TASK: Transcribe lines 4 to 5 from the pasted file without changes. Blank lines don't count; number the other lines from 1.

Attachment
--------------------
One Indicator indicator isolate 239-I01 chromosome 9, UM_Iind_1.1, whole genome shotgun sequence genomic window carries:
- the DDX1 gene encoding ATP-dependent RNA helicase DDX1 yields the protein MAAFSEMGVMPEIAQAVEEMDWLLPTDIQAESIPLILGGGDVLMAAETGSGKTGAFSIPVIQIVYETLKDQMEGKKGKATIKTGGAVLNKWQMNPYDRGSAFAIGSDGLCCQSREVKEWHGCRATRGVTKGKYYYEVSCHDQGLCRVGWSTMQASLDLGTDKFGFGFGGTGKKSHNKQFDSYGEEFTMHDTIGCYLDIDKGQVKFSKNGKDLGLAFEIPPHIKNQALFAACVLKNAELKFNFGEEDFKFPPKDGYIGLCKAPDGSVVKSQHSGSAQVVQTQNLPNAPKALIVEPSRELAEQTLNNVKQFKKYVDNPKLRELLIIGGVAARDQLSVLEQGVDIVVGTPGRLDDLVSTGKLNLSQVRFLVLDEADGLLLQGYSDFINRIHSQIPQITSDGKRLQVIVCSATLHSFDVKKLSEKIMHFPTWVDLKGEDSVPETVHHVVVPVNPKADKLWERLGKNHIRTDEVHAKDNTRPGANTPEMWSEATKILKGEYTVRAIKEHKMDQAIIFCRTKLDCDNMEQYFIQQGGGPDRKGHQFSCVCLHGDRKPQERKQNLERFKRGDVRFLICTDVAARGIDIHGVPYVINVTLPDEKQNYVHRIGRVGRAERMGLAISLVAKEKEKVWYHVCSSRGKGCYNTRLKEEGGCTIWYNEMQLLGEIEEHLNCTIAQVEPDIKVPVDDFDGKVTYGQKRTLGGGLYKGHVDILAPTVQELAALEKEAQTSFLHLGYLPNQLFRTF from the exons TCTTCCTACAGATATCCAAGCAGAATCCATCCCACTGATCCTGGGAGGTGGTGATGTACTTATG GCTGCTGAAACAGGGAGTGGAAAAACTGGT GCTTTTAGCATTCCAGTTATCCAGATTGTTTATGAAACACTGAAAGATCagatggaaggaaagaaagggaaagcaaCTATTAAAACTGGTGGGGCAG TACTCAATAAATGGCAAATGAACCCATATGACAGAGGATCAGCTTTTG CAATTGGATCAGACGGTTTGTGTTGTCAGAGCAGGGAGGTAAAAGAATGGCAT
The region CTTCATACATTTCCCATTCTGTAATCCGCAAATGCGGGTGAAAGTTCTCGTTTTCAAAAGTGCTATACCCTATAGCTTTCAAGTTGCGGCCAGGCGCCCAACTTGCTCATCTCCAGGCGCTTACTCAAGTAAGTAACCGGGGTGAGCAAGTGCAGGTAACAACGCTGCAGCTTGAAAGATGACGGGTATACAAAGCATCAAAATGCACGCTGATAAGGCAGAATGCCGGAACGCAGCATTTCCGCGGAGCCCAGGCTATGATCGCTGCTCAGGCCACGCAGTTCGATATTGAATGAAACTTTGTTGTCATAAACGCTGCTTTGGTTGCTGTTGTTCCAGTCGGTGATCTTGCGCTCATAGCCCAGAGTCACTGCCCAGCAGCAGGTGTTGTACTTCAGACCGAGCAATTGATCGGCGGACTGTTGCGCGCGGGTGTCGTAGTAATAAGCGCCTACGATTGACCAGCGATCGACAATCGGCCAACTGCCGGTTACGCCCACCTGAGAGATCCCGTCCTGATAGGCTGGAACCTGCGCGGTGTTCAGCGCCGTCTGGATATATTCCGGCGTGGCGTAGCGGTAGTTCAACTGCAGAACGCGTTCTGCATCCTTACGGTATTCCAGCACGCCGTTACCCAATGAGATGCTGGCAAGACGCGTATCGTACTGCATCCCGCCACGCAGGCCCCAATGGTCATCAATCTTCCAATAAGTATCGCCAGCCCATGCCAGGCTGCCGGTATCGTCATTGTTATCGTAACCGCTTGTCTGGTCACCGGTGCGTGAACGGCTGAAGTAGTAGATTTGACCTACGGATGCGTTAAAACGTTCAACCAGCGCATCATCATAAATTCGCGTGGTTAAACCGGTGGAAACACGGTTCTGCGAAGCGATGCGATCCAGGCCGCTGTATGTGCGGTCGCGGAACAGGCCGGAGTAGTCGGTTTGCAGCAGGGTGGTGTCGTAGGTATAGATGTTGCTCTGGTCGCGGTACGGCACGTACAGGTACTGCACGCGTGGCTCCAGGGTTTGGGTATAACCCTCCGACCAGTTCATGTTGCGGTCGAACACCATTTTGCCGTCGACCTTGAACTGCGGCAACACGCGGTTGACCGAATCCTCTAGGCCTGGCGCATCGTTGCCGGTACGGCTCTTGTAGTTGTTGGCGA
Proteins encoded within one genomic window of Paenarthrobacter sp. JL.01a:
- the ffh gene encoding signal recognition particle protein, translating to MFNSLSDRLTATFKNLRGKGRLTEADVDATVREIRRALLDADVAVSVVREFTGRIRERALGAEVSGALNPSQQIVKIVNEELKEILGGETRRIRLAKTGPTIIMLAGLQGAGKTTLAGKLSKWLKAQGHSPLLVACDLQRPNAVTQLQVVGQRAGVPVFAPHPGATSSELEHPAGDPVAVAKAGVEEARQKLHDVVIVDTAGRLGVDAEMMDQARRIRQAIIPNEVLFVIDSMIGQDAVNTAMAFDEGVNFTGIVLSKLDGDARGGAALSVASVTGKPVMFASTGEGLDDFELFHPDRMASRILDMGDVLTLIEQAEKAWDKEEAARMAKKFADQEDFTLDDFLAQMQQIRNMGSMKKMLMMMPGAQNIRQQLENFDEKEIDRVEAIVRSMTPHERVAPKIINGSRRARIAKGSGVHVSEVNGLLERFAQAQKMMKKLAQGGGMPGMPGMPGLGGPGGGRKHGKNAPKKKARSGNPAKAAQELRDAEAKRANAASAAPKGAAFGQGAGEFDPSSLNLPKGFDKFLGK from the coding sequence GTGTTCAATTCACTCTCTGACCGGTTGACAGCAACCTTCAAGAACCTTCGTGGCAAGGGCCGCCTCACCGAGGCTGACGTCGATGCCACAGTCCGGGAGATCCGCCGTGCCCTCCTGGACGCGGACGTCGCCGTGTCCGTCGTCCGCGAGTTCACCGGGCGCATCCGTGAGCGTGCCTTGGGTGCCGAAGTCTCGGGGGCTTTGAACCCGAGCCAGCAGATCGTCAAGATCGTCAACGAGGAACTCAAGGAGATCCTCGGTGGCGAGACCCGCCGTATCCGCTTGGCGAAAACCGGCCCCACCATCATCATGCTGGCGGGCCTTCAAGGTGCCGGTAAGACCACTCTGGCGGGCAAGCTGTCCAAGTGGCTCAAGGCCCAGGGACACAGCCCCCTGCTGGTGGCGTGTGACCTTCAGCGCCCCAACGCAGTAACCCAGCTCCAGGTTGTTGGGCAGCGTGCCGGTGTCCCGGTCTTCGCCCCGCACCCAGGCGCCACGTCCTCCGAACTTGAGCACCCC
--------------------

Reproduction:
Proteins encoded within one genomic window of Paenarthrobacter sp. JL.01a:
- the ffh gene encoding signal recognition particle protein, translating to MFNSLSDRLTATFKNLRGKGRLTEADVDATVREIRRALLDADVAVSVVREFTGRIRERALGAEVSGALNPSQQIVKIVNEELKEILGGETRRIRLAKTGPTIIMLAGLQGAGKTTLAGKLSKWLKAQGHSPLLVACDLQRPNAVTQLQVVGQRAGVPVFAPHPGATSSELEHPAGDPVAVAKAGVEEARQKLHDVVIVDTAGRLGVDAEMMDQARRIRQAIIPNEVLFVIDSMIGQDAVNTAMAFDEGVNFTGIVLSKLDGDARGGAALSVASVTGKPVMFASTGEGLDDFELFHPDRMASRILDMGDVLTLIEQAEKAWDKEEAARMAKKFADQEDFTLDDFLAQMQQIRNMGSMKKMLMMMPGAQNIRQQLENFDEKEIDRVEAIVRSMTPHERVAPKIINGSRRARIAKGSGVHVSEVNGLLERFAQAQKMMKKLAQGGGMPGMPGMPGLGGPGGGRKHGKNAPKKKARSGNPAKAAQELRDAEAKRANAASAAPKGAAFGQGAGEFDPSSLNLPKGFDKFLGK from the coding sequence GTGTTCAATTCACTCTCTGACCGGTTGACAGCAACCTTCAAGAACCTTCGTGGCAAGGGCCGCCTCACCGAGGCTGACGTCGATGCCACAGTCCGGGAGATCCGCCGTGCCCTCCTGGACGCGGACGTCGCCGTGTCCGTCGTCCGCGAGTTCACCGGGCGCATCCGTGAGCGTGCCTTGGGTGCCGAAGTCTCGGGGGCTTTGAACCCGAGCCAGCAGATCGTCAAGATCGTCAACGAGGAACTCAAGGAGATCCTCGGTGGCGAGACCCGCCGTATCCGCTTGGCGAAAACCGGCCCCACCATCATCATGCTGGCGGGCCTTCAAGGTGCCGGTAAGACCACTCTGGCGGGCAAGCTGTCCAAGTGGCTCAAGGCCCAGGGACACAGCCCCCTGCTGGTGGCGTGTGACCTTCAGCGCCCCAACGCAGTAACCCAGCTCCAGGTTGTTGGGCAGCGTGCCGGTGTCCCGGTCTTCGCCCCGCACCCAGGCGCCACGTCCTCCGAACTTGAGCACCCC